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Information Systems Today: Managing in the Digital World 8-1 8 Chapter Building Organizational Partnerships Using Enterprise Information Systems “If the.

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Presentation on theme: "Information Systems Today: Managing in the Digital World 8-1 8 Chapter Building Organizational Partnerships Using Enterprise Information Systems “If the."— Presentation transcript:

1 Information Systems Today: Managing in the Digital World Chapter Building Organizational Partnerships Using Enterprise Information Systems “If the Internet turns out not to be the future of computing, we’re toast.” Larry Ellison, Founder and CEO, Oracle Corporation COIS11011 WEEK 8

2 Information Systems Today: Managing in the Digital World 8-2 Learning Objectives

3 Information Systems Today: Managing in the Digital World 8-3 Learning Objectives

4 Information Systems Today: Managing in the Digital World 8-4 Enterprise Systems Problem: o Information systems growing over time o Lack of integration Different computing platforms Difficult to integrate Data must be reentered from one system to another Same pieces of data stored in several versions

5 Information Systems Today: Managing in the Digital World 8-5 Legacy System Approach

6 Information Systems Today: Managing in the Digital World 8-6 Enterprise System Approach

7 Information Systems Today: Managing in the Digital World 8-7 Supporting Business Activities Internally focused systems o Support functional areas, business processes and decision- making within an organization o New information (value) is added at every step

8 Information Systems Today: Managing in the Digital World 8-8 Externally Focused Systems Coordinate business activities with customers, suppliers, business partners and others who operate outside the organization Interorganizational systems o Streamline the flow of information between companies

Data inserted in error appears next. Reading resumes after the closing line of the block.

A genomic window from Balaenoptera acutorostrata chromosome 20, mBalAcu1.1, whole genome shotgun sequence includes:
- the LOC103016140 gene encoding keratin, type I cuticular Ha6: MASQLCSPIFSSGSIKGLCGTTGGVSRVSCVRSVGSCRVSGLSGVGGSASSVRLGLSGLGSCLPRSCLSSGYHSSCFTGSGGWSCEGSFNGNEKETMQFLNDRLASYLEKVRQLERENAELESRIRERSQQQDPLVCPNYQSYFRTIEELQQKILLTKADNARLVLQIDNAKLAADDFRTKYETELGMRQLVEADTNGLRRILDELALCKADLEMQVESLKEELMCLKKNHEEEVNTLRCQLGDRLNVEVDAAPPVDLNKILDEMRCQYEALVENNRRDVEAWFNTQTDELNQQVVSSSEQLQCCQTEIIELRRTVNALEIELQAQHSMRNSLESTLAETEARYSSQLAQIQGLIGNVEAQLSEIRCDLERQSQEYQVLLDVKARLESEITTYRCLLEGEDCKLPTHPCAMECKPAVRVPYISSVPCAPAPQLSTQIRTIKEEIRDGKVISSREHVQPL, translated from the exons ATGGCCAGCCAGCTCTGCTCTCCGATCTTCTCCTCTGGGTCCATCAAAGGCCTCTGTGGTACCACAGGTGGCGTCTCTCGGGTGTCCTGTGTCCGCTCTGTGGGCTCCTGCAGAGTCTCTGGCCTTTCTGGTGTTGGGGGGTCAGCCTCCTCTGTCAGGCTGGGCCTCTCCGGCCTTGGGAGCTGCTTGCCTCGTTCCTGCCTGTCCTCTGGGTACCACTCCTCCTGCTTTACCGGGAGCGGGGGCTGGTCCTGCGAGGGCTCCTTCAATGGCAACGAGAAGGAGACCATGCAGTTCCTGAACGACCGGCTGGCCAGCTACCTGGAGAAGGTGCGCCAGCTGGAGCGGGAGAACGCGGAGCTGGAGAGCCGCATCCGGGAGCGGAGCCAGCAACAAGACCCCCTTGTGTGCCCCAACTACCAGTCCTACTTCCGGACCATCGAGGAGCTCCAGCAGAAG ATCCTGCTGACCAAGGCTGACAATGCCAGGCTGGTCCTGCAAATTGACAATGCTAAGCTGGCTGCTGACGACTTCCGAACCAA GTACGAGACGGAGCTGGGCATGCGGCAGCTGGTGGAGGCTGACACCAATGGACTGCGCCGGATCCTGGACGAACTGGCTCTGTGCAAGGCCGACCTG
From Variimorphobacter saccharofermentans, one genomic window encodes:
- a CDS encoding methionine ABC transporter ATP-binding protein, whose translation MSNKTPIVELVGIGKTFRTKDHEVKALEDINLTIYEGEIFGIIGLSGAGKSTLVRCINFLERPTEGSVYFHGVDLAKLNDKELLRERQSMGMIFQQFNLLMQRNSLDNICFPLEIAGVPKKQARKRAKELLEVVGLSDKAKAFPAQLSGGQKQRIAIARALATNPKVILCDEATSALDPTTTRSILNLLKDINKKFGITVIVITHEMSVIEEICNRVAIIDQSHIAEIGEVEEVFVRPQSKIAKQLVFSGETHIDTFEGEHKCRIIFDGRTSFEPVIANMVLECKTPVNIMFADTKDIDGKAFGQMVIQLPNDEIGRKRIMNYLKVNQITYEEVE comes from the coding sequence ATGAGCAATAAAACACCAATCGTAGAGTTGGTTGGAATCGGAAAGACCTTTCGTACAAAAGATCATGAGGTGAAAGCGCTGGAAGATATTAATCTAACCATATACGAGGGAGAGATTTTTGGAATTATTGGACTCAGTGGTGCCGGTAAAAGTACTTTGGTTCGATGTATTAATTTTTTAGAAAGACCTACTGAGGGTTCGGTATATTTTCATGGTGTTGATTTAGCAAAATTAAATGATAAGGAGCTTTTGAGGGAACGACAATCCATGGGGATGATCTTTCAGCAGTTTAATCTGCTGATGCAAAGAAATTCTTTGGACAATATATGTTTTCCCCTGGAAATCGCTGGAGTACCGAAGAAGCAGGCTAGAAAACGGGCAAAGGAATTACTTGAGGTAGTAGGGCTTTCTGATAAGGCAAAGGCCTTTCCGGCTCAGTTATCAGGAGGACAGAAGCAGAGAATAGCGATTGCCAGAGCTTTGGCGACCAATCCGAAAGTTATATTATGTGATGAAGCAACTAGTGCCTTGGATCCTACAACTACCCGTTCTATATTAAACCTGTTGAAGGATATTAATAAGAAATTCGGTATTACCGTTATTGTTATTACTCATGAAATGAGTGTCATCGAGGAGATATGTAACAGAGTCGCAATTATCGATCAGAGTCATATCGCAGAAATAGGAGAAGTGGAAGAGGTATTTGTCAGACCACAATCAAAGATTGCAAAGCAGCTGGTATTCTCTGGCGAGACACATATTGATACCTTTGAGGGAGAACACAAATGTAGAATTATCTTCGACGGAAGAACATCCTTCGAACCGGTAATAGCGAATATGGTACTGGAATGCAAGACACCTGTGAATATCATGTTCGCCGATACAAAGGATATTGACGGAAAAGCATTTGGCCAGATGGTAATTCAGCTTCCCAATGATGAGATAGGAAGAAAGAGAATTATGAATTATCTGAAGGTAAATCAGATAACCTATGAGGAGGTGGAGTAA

9 Information Systems Today: Managing in the Digital World 8-9 Internally Focused Systems: Value Chain Flow of information through a set of business activities o Core activities – functional areas that process inputs and produce outputs o Support activities – enable core activities to take place

10 Information Systems Today: Managing in the Digital World 8-10 Core Activities Inbound logistics activities Receiving and stocking raw materials, parts and products Cisco – delivery of electronic components from suppliers Operations and manufacturing activities Order processing and/or manufacturing of end products Dell – component parts assembled to make products Outbound logistics activities Distribution of end products Amazon.com – delivery of books to customers

11 Information Systems Today: Managing in the Digital World 8-11 Core Activities (II) Marketing and Sales activities Presale marketing activities (e.g., creating marketing brochures) Amtrak – use of IS to update prices and schedules Customer service activities Postsale activities HP – downloads related to purchased products